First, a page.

Up-to-date information on innovation trends? A fitting task for AI
We want to gain a clearer picture of innovation trends in the Netherlands and the use of advanced technology could play a part in this. TNO, Statistics Netherlands (CBS) and Dutch data science company Innovatiespotter are currently studying the use of new AI techniques to identify innovation trends.
How many Dutch organisations are working on innovations such as synthetic biology and AI? What sector are they focusing on? For what problems are they working to develop a possible solution? How much employment and added value does this represent?
Governments need this kind of information in order to properly develop their innovation policy and it is important for this information to be as up to date as possible. Besides the economic value of technological innovations, they can also play an important role in meeting societal challenges. For governments, it is therefore important to be able to respond quickly to innovation trends.
Why the innovation monitor needs AI
The difficulty is that although a lot of data are available on innovation trends in the Netherlands, it is often unclear what these data actually contain. Sometimes the data are not sufficiently up to date. It is actually impossible for humans to collect all these data continuously and combine them in a logical way.
An AI system can do this faster and can monitor more developments, but only if the system knows where to look and how to provide information so that the policymaker can act on it. This requires knowledge of the technology and the domain. TNO, CBS and Innovatiespotter are studying how an AI model can better capture new innovations and how collaboration between the technology expert, the AI model and the user can be shaped.
As transparent as possible
Data from sources such as an innovation monitor could support policy decisions such as strategic investments in technologies or innovation hubs, or network activities around a specific innovation theme.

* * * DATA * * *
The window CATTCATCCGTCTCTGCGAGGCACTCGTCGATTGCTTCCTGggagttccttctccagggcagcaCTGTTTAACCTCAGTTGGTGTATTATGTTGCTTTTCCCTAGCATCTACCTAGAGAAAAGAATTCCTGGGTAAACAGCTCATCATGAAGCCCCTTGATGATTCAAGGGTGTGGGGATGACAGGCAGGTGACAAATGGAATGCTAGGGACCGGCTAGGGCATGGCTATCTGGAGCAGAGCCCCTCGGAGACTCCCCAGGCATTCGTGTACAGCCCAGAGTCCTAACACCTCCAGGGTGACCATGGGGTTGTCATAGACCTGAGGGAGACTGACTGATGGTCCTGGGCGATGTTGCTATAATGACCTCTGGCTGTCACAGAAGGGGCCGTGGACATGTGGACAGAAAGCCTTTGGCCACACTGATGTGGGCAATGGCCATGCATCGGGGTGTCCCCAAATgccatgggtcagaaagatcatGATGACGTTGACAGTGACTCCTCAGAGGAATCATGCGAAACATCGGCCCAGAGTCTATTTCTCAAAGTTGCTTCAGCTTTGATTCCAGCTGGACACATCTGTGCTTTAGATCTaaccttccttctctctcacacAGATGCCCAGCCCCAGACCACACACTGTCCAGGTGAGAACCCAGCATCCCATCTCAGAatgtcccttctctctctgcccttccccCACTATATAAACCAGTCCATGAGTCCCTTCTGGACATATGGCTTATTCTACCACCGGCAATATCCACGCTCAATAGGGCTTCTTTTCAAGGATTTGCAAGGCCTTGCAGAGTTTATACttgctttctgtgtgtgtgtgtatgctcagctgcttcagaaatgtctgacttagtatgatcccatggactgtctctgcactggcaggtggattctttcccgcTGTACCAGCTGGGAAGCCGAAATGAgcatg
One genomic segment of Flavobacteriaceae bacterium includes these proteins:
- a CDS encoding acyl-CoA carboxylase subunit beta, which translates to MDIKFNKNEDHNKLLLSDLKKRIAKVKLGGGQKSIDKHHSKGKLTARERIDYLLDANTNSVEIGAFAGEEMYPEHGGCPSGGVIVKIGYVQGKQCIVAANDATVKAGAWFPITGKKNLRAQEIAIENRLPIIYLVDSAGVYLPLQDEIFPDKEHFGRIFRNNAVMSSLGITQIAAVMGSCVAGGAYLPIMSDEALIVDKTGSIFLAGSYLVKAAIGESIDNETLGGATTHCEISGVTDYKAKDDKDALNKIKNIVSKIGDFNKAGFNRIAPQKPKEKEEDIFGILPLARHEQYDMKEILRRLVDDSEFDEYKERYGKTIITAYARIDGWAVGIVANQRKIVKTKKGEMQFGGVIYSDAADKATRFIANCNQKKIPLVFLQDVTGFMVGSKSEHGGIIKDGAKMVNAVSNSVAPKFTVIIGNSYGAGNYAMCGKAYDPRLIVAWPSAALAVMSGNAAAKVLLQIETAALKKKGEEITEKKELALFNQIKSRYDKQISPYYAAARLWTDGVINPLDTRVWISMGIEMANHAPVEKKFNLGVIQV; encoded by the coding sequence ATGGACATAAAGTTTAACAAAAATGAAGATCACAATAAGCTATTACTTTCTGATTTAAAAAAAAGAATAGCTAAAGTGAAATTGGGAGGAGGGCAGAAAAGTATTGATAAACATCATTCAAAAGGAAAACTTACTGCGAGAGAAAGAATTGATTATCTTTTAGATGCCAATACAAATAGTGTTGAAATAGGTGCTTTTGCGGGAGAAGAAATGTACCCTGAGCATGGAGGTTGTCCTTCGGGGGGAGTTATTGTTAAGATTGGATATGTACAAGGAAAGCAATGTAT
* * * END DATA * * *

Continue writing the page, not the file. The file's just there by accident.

It is important here for the policymaker to be able to interpret the information properly and to know what it does and does not contain, which is why we are studying how to make an AI system transparent and explainable, in order to make decisions responsibly. And we are focusing especially on the impact of this system on the government’s decision-making process. This will allow us to use artificial intelligence in a truly responsible way for a more effective innovation policy.
Demonstration version in the making
A trial is currently running in the Dutch province of Zuid-Holland. In this trial, a demonstration version of the innovation monitor is focusing on two specific topics: AI and synthetic biology. This demonstration version will go live in mid-2021.
Christopher BrewsterFunctie:Senior scientist
Christopher Brewster is a Senior Scientist in the Data Science group and Professor of the Application of Emerging Tecnologies in the Institute of Data Science, Maastricht University. His research has focussed on the application of Semantic Technologies, Open and Linked Data, interoperability architectures and Data Governance, mostly to the food and agriculture domains.
Daniël WormFunctie:Senior consultant
Judith DijkFunctie:senior research scientist
Judith is specialised in extracting information from camera images. She now applies the subject of her PhD thesis in Physics, which she obtained 18 years ago, to her work as a research scientist at TNO, including in a research programme on camera systems for the Dutch Ministry of Defence.
Looking for another expert?View all experts
You can read about how AI is educated in Chapter 1. How can we make clear to AI which goals we want to pursue as humans? Andhow can we ensure intelligent systems will always function in service of society?
Innovation with AI
What does that world look like in concrete terms? Using numerous examples, TNO has created a prognosis for the future in Chapter 2. Regarding construction, for example, in which AI will be used to check the quality, safety, and energy efficiency of buildings before they are actually built. Or healthcare, where robots will partly take over caregivers’ tasks and AI will be able to autonomously develop medicines.
Innovating with innovation AI
How AI will change research itself is explained in Chapter 3. For example, what role will AI be permitted to play in knowledge sharing? And what will happen when we make machines work with insurmountably large data sets?
David Deutsch on the development and application of AI
Peter Werkhoven, chief scientific officer at TNO, joins physicist, Oxford professor, and pioneer in the field of quantum computing, David Deutsch, for a virtual discussion. Deutsch set out his vision in 1997 in the book, The Fabric of Reality. Together, they talk about the significance of quantum computing for the development and application of AI. Will AI ever be able to generate ‘explained knowledge’ or learn about ethics from humans?
Rob de Wijk on the rise of AI in geopolitical context
Anne Fleur van Veenstra, director of science at TNO’s SA&P unit, interviews Rob de Wijk, emeritus professor of international relations in Leiden and founder of The Hague Centre for Strategic Studies. Rob is also a much sought-after expert who appears on radio and television programmes. What does the rise of AI mean geopolitically and in armed conflicts?